A satirical mystery
British detective John Graham was supposedly doing his best to solve this case. Thirty years of experience were under his taut belt, but he had never encountered anything as spectacularly grandiose as this. The Mona Lisa, stolen! Had it been any other painting, Graham wouldn’t be surprised at all; in fact, he probably would have been bored. But the Mona Lisa was the most famous painting in all the world, painted centuries ago by a man whose name escaped Graham at the moment but who must have been one of the greatest minds ever to live. It’s sly humor and mysterious subject led it on a path to worldwide recognition, but now…now it was gone. In its place was a bare wall framed by the brackets upon which the painting had hung. Its emptiness mocked Graham.
“By George, Bentley,” Graham exclaimed to his stout, bushy-browed assistant who was busy inspecting the crime scene. “I am utterly perplexed! At noon on the day of the twelfth of September, this painting hung on this wall, protected by a glass pane and viewed by hundreds of people. At ten minutes past midday, the painting and glass pane were gone. It seems as if this caper, quite like you, is of grand proportions!”
Bentley peered up from his magnifying glass and gave Graham a hurt stare through his spectacles, the twin caterpillars situated on his forehead slouching in woe. “I beg your pardon, Sir Graham? I hope you don’t mean to imply that I’m stout!”
Graham had a quiet chuckle with himself and pretended to ignore Bentley’s rebuttal. As Graham finished up his personal bout of laughter, the rotund, besweatered Bentley noticed something. It seemed to be a piece of cheese of some sort, lying on the ground beneath the Mona Lisa’s former resting place. “Sir, look at that piece of cheese, on the ground. Isn’t that - ”
Bentley was cut off. “Oh, how peculiar!” Graham remarked loudly, putting his nose to the newly found evidence and inhaling. “I seem to have found a piece of …mozzarella cheese. How very peculiar, indeed. Bentley, take this to the lab and have it analyzed. And make haste, O Stout One, as there isn’t time to waste! The Mona Lisa could be making its way to Austria-Hungary at this point! “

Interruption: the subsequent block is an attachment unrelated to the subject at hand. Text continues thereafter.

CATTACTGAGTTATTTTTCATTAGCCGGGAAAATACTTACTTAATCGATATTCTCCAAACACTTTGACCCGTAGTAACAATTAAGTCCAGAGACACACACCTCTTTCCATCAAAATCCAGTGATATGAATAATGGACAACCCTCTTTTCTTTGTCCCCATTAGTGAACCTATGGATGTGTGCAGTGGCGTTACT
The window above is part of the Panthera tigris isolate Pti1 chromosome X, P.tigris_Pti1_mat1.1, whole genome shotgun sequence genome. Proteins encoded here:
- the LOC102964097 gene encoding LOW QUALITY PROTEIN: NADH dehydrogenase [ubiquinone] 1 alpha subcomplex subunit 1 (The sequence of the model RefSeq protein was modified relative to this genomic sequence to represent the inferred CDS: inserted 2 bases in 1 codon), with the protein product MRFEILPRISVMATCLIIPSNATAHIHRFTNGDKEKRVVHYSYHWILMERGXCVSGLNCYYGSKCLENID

Back from the lab, Bentley approached Graham, who was sitting in his hotel room, stroking his thick black moustache and reading an equally thick leather-bound edition of Jean-Christophe.
“Graham, Sir, I’m back from the lab, and the evidence has been fully analyzed. Using our vast array of criminological technology, by which I mean my magnifying glass, I can strongly confirm that the evidence is indeed mozzarella cheese. What’s more, I found a thing layer of dust on the cheese. And it wasn’t just any dust. It was coal dust.”
Graham looked up from his book, perplexed. “What could coal dust be doing on a piece of cheese? Or for that matter, on a piece of cheese in the Louvre? The nearest place where coal could be found is the train station on Rue de Bourbon Le Chateau! Good heavens, Bentley! Get to the rue, you roustabout,” Graham shouted, sticking his sizeable nose back into his book in mild apathy, “And don’t come back until you’ve done it! Do you think I hired you so that I could do work? Bah!”
Bentley slouched his low shoulders and walked out of the hotel room in an act of reluctant defeat. He was just an assistant to the great Scotland Yard detective, and he deserved no pity or good will from his superior.
As Graham sat in his warm hotel room wrapped in a book, Bentley took the Chemin de Fer Métropolitain to Rue de Bourbon Le Chateau, where he walked to the locomotive station down the block. Once there, he walked into the office of the station agent and rang a silver bell with his pudgy finger. No one came running out of the back room to help him, so he called out “Monsieur, monsieur! Sil vous plait!” After a minute or so, a liver-spotted old man hobbled out of the backroom with papers in his hand.
“Oui?” the old man asked in disregard for Graham’s Britishness.
“Bonsuir, Monsieur. I am here in representation of Scotland Yard. I am here to inquire about your employees.”
“Scotland Yard?” the wrinkled old man gasped out in heavily accented English. “What is your business sticking your nose around Paris like this?”
“We’ve been asked to help by the Paris police department. Apparently they’d read much about the work of Sir Graham and insisted on having him sent to Paris immediately.”
“Do you mean to say that you’re not Sir Graham, monsieur?”
“No, sir. I’m his assistant, Bentley. I - ”
“What a disappointment!” the Parisian croaked. “I’ve read much about M. Graham. I hear he is quite a detective. He works quite hard at his job.”
“Yes, I suppose he does,” Bentley answered, thinking about Sir Graham sitting comfortably in his hotel reading his literature while Bentley was out and about investigating. Bentley shuddered with disdain.
“The reason I’m here, monsieur, is because the Mona Lisa has been stolen. We have found evidence with coal dust on it, and the only place around the Louvre that uses coal is at this here station. May I inquire to see a list of all of the employees working in the engine room of any train that entered or exited this station between noon and one o’clock in the afternoon of the twelfth of September? It is imperative to our investigation.”
“Oui, Monsieur. Let me check in our database.” The old man leafed through a series of folders and pulled out a worn piece of paper. “Here it is. Do give M. Graham my regards.”
“Of course, sir. Of course.”
Graham looked up from his novel and thought about the case. What was mozzarella cheese doing beneath the former spot of the Mona Lisa? He thought. …I haven’t the foggiest.